Inverloch’s fire brigade goes back to the ‘Country Fire Brigades Board’ (CFBB), the forerunner of the ‘Country Fire Authority’ (CFA).
The CFA took over Inverloch’s fire brigade in 1944 and it became the ‘Inverloch Rural Fire Brigade’ (IRFB).
The first elections were held on 6 January 1945, with R.A.W. Kirk being elected Captain, and R. Stockdale, P. McGarvey, L.G. Wills and T. Winnall as Lieutenants. Wills was also the IRFB’s first secretary.
At this time the brigade had neither station nor truck and water was hauled around on a private vehicle owned by Clive Newton.
On 2 June 1954, the Rocket Shed, which had lain empty since 1928, became a temporary base for an Austin tanker that the brigade had bought in the late 1940s for £800.
On 15 September 1954, an emergency water supply was donated to the brigade by the Foreshore Committee and installed at the Rocket Shed.
Steps were taken to have a building constructed at 30 A’Beckett Street. The building was to have a brick facade and a steel frame and iron roof. The floor was to be redstone. Volunteers erected the shed, which was completed on 12 February 1958. The brigade called for tenders to cement the floor. Con Azzopardi won the contract for £80 and completed the job on 15 April 1959.
In those days, IRFB meetings were advertised on the movie screen at the Mechanics Institute the preceding Saturday night.
Up until 1980, the IRFB had seen 275 members, but many had become inactive over time. The two with the most service to that date were Harold Drowley and Alf Cuttriss. Alf joined the brigade in 1951.
It was not until 1972 that any major change happened to the IRFB. The faithful old Austin was replaced with a modern, brand new International D-1610 tanker, which used the call-sign ‘JR22’ (later ‘Inverloch Tanker’ when the radio call-signs changed). It carried 600 imperial gallons of water and could pump it out at a rate of 200 gallons per minute. It was one of the first International tankers in the Leongatha-Korumburra group of fire brigades, and the envy of sister brigades such as Pound Creek, Tarwin Lower and Kongwak, who would have to wait quite some time for their Austins to be replaced.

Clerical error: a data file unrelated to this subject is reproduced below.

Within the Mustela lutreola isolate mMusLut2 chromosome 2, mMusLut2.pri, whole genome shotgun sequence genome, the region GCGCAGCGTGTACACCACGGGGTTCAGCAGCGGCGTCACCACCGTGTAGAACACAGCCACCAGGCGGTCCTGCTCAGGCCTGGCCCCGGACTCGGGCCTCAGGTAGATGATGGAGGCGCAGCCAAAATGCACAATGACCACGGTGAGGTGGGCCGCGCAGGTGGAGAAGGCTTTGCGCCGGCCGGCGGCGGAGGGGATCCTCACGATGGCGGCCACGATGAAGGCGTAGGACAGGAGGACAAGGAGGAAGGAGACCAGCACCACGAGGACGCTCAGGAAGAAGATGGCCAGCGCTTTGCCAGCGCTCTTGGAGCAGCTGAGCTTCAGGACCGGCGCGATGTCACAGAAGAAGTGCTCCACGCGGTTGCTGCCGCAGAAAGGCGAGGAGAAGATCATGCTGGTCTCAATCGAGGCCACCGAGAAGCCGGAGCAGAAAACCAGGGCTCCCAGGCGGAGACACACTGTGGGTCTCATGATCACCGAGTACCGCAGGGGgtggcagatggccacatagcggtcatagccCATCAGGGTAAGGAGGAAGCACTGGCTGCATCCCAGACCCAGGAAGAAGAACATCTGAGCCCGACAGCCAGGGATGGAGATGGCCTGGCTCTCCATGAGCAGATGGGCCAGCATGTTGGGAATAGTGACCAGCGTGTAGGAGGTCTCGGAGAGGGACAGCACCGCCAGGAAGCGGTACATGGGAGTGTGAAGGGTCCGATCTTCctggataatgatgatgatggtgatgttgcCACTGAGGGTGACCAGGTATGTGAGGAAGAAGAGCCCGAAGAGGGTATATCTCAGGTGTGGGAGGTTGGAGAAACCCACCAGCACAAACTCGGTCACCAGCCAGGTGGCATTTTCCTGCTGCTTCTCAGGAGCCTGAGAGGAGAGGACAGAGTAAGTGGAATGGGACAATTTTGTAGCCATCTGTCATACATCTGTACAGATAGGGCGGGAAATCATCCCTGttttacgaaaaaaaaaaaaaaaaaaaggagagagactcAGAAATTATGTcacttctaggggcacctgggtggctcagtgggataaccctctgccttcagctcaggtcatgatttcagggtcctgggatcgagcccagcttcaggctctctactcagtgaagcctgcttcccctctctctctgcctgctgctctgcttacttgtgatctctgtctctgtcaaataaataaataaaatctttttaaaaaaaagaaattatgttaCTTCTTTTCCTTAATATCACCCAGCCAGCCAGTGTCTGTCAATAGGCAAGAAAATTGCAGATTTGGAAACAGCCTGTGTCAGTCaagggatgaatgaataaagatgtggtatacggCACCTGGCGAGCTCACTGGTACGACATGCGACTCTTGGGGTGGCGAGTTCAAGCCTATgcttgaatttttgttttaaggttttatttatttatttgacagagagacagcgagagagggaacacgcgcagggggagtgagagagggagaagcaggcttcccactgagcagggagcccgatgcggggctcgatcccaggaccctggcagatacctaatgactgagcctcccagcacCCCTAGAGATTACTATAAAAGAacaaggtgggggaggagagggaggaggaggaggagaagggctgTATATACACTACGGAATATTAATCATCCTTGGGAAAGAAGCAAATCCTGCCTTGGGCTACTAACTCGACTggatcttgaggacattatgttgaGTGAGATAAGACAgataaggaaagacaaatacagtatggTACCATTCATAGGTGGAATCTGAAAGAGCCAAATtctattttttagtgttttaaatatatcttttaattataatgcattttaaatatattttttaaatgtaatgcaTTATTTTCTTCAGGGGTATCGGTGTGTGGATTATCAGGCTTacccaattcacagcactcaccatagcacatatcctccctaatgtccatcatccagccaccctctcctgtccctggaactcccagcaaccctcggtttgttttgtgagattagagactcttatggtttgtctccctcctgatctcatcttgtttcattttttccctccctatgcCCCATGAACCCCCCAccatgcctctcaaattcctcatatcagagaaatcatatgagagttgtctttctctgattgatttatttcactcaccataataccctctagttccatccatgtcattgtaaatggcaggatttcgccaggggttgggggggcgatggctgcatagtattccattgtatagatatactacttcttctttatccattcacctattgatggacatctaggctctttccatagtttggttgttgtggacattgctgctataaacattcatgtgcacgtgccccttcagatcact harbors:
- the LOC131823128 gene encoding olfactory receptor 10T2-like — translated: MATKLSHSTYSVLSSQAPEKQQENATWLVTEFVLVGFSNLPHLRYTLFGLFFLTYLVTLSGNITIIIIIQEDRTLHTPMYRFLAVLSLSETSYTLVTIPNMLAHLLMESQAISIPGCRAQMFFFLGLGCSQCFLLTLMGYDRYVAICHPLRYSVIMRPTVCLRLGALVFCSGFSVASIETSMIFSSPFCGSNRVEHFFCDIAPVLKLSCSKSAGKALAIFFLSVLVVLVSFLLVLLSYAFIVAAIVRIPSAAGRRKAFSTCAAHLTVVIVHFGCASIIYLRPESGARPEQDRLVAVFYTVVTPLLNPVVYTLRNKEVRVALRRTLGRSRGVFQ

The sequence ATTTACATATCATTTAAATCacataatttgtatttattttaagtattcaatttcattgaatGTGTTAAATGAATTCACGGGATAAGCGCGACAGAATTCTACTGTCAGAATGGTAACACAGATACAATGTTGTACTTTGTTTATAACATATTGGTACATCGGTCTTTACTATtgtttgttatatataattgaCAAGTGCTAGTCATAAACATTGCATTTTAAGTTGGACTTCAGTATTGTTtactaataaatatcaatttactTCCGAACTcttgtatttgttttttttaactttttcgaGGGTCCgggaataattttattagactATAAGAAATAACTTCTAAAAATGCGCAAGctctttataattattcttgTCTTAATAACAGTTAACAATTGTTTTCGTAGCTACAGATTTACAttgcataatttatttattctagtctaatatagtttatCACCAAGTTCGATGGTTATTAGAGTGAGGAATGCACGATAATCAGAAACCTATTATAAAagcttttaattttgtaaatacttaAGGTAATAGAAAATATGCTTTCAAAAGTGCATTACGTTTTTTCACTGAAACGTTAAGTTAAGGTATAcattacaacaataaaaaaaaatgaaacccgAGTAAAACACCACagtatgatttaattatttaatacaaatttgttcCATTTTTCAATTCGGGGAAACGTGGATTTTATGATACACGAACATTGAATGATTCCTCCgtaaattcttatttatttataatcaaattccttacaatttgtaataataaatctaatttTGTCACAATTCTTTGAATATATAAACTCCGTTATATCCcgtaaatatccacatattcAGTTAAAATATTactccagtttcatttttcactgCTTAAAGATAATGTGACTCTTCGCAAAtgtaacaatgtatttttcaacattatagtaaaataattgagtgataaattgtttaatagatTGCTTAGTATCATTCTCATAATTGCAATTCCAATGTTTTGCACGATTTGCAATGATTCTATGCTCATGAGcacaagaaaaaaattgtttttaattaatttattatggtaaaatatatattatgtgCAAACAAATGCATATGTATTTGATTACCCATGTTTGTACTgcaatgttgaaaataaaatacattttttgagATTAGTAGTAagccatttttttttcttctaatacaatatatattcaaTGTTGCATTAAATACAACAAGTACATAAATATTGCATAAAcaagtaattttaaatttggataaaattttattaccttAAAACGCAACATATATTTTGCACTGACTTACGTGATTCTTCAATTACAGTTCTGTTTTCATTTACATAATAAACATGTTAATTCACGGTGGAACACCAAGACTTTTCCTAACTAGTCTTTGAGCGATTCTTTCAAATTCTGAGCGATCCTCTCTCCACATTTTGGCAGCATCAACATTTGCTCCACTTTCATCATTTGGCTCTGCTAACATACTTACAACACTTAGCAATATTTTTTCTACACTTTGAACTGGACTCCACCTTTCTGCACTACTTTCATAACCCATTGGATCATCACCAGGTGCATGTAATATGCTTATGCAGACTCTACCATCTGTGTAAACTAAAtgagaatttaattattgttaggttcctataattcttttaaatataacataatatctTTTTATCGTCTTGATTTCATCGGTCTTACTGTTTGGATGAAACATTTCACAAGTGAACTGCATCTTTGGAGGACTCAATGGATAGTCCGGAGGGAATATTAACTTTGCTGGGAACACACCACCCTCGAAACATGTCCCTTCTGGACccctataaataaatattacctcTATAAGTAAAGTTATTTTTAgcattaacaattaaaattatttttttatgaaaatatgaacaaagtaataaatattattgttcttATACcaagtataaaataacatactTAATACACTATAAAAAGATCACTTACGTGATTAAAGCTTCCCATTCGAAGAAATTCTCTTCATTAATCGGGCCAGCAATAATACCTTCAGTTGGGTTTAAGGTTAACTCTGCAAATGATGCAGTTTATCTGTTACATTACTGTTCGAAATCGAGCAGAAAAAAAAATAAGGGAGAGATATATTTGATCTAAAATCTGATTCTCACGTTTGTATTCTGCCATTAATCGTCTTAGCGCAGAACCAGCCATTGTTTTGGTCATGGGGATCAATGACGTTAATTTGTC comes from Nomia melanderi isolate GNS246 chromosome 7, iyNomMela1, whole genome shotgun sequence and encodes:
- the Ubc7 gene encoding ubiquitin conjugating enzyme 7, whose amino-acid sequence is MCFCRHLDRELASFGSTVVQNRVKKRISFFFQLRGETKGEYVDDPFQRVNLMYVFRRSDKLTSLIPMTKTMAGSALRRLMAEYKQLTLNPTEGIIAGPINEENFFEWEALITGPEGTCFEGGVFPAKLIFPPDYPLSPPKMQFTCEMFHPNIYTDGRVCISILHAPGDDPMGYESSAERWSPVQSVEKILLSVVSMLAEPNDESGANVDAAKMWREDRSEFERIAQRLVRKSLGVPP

In the early 1970s, the IRFB was one of a few brigades in Victoria that experimented with a junior fire brigade. To join the IRFB, boys (at this stage no girls) had to be at least 11 years old. It proved very popular under junior supervisor Allen Miles, and attracted local many local lads. The juniors couldn’t fight fires, and they couldn’t be taken to a fire on the tanker, so they trained every Sunday and went to fires in a private car and were used to mop up grass and scrub fires. Juniors also competed with other local brigades in Winter Competitions, which were timed runs to set out a simulated fire attack. Many of the boys would later take up officer positions within the IRFB seniors.
Allen Miles became Captain in the mid-1970s and concentrated a lot of effort into getting a new fire station built. The station was built next door to the old brick and iron one, and would cost $11,000 to build. It was large enough for two units side-by-side (just) and had a radio room, meeting area, office and kitchen behind. There was also a toilet block to one side. Again, it was built by volunteer labour under the supervision of local builder Calvin Galloway. It was completed in March 1978, and was of timber and steel frame with fibro-board cladding.
Captain Allen Miles was also determined to give his fire brigade greater capability, and he did this very much against the wishes of the CFA. His father-in-law was high-up in the MFB, and the IRFB was able to obtain second-hand turn-out coats, belts and axes to go with the helmets, boots and yellow overalls.
But the biggest coup was paying $3,500 in 1980 for an ex-MFB International AB-160 metropolitan pumper, which took the call-sign ‘JR20’ (later ‘Inverloch Pumper’). The pumper was vital for carrying all of the IRFB’s auxiliary equipment to a turn-out, including lighting plants, breathing apparatus, quick-fill pumps, 200 extra feet of canvas hose and a foam induction unit.
Inverloch’s pumper was later found to be the only example left in Australia with a working pump, leading the MFB to later buy it back for their museum (reportedly for more than the IRFB paid for it).
From notes made by Steve Hitchen in 1980.
Sources were local identities, the Country Fire Authority and the archives of the IRFB.